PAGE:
Installation of additional packages; we need these packages to enable the installation process accessing the repository over the secure HTTPS connection (note the backslash symbol \ for the multiline command):

$ sudo apt install \
ca-certificates \
curl gnupg lsb-release
The following additional packages will be installed:
  gnupg-l10n gnupg-utils gpg-wks-server
Suggested packages:
  parcimonie xloadimage
The following NEW packages will be installed:
  ca-certificates curl gnupg gnupg-l10n gnupg-utils gpg-wks-server lsb-release
Do you want to continue? [Y/n] y

Step 3: Add Docker GPG key

Adding the Docker’s official GPG key:

$ sudo mkdir \
-p /etc/apt/keyrings
$ curl -fsSL \
| sudo gpg --dearmor -o /etc/apt/keyrings/docker.gpg

ℹ️ Info: “GPG, or GNU Privacy Guard, is a public key cryptography implementation. This allows for the secure transmission of information between parties and can be used to verify that the origin of a message is genuine.”


Step 4: Set up repository

Setting up the repository by writing to docker.list file.

The echo command evaluates the text inside the $( ), populates it with the command outputs (in parentheses), and sends it via stdin to system utility sudo tee with root privileges, which in turn overwrites the docker.list file and omits the output by redirecting it to /dev/null:

$ echo \
"deb [arch=$(dpkg --print-architecture) \
signed-by=/etc/apt/keyrings/docker.gpg] \ \
$(lsb_release -cs) stable" | sudo tee \
/etc/apt/sources.list.d/docker.list > /dev/null

ℹ️ Info: Repositories added by mistake can be removed from Ubuntu 20.04 by selectively deleting them in /etc/apt/sources.list.d/ directory.

Step 5: Update apt package index

Updating the apt package index (once again):

$ sudo apt update
Reading package lists... Done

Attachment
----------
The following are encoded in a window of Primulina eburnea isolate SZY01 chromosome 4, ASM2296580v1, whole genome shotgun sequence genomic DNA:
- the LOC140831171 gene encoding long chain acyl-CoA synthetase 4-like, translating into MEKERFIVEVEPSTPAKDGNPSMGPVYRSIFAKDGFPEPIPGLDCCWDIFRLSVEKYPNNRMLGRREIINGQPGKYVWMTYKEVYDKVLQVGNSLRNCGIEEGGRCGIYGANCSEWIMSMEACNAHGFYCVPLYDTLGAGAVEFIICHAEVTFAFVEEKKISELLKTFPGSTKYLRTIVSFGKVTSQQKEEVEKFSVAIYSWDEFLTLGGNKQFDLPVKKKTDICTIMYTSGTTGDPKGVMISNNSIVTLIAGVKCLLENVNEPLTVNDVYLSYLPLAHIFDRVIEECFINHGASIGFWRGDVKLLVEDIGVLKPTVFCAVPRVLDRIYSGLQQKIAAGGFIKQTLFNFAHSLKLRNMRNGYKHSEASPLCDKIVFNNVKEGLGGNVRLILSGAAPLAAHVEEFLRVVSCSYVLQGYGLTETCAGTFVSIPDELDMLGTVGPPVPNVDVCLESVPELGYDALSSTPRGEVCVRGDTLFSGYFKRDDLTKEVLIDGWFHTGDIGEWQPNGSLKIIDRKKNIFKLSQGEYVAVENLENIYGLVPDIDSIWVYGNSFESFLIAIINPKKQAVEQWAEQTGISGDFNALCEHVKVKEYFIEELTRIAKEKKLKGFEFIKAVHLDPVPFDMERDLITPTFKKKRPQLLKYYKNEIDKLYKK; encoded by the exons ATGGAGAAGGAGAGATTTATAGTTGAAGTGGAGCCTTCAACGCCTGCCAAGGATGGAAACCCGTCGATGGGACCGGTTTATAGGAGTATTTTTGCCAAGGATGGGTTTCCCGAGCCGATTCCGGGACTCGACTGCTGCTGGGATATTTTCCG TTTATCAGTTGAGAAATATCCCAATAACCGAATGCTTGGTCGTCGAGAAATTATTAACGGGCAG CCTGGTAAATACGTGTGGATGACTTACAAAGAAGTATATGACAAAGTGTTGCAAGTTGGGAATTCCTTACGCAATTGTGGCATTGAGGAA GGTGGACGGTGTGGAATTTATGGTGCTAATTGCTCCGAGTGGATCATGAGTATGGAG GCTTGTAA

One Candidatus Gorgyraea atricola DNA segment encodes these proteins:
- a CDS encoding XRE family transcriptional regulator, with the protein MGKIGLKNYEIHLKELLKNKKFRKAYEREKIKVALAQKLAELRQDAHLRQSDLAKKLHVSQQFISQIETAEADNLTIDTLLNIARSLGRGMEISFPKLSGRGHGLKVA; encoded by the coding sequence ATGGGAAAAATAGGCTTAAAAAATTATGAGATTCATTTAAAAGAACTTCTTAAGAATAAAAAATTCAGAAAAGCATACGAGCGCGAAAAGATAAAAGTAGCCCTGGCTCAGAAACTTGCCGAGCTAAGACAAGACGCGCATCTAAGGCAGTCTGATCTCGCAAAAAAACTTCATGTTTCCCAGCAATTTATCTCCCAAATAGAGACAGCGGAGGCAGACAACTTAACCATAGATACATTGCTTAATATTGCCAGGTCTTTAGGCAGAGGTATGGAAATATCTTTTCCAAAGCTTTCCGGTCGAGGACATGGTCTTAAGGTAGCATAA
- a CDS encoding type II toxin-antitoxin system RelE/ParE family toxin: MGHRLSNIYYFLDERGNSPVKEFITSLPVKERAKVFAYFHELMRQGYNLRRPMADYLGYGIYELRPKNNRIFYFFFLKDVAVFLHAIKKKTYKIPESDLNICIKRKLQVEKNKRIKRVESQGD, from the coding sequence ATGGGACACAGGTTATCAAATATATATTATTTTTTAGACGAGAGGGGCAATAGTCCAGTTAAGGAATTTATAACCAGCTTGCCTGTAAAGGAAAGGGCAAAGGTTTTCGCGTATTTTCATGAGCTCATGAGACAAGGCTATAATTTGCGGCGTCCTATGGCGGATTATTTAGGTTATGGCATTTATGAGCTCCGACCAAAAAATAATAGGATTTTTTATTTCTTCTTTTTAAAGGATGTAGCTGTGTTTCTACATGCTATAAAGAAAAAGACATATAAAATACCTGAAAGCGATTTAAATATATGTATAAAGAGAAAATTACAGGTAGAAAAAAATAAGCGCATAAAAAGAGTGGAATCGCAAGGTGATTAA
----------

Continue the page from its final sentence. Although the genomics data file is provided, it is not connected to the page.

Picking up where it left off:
Building dependency tree       
Reading state information... Done
All packages are up to date.

Step 6: Install Docker

Installing Docker (the latest stable version) and its components:

$ sudo apt-get install docker-ce docker-ce-cli docker-compose-plugin
Reading package lists... Done
Building dependency tree       
Reading state information... Done
The following additional packages will be installed:
  docker-ce-rootless-extras docker-scan-plugin pigz slirp4netns
Suggested packages:
  aufs-tools cgroupfs-mount | cgroup-lite
The following NEW packages will be installed: docker-ce docker-ce-cli docker-ce-rootless-extras docker-compose-plugin docker-scan-plugin pigz slirp4netns
0 upgraded, 8 newly installed, 0 to remove and 0 not upgraded.
Need to get 108 MB of archives.
After this operation, 449 MB of additional disk space will be used.
Do you want to continue? [Y/n] y

Let’s check the Docker version once again:

$ docker version
Client: Docker Engine - Community
 Version:           20.10.17
 API version:       1.41
 Go version:        go1.17.11
 Git commit:        100c701
 Built:             Mon Jun  6 23:02:57 2022
 OS/Arch:           linux/amd64
 Context:           default
 Experimental:      true

Server: Docker Engine - Community
  Version:          20.10.17
  API version:      1.41 (minimum version 1.12)
  Go version:       go1.17.11
  Git commit:       a89b842
  Built:            Mon Jun  6 23:01:03 2022
  OS/Arch:          linux/amd64
  Experimental:     false
  Version:          1.6.7
  GitCommit:        0197261a30bf81f1ee8e6a4dd2dea0ef95d67ccb
  Version:          1.1.3
  GitCommit:        v1.1.3-0-g6724737
  Version:          0.19.0
  GitCommit:        de40ad0

Now that we’re sure that our Docker installation went through and the Docker Engine version we have is 20.20.17 (at the time of writing this article). The next step is getting the Docker image with the Solidity compiler.

Docker images are identified by their release organization, image name (shorter, images), and tag, i.e. label that makes them unique. In general, we can download a Docker image by referencing it with its organization/image:tag marker.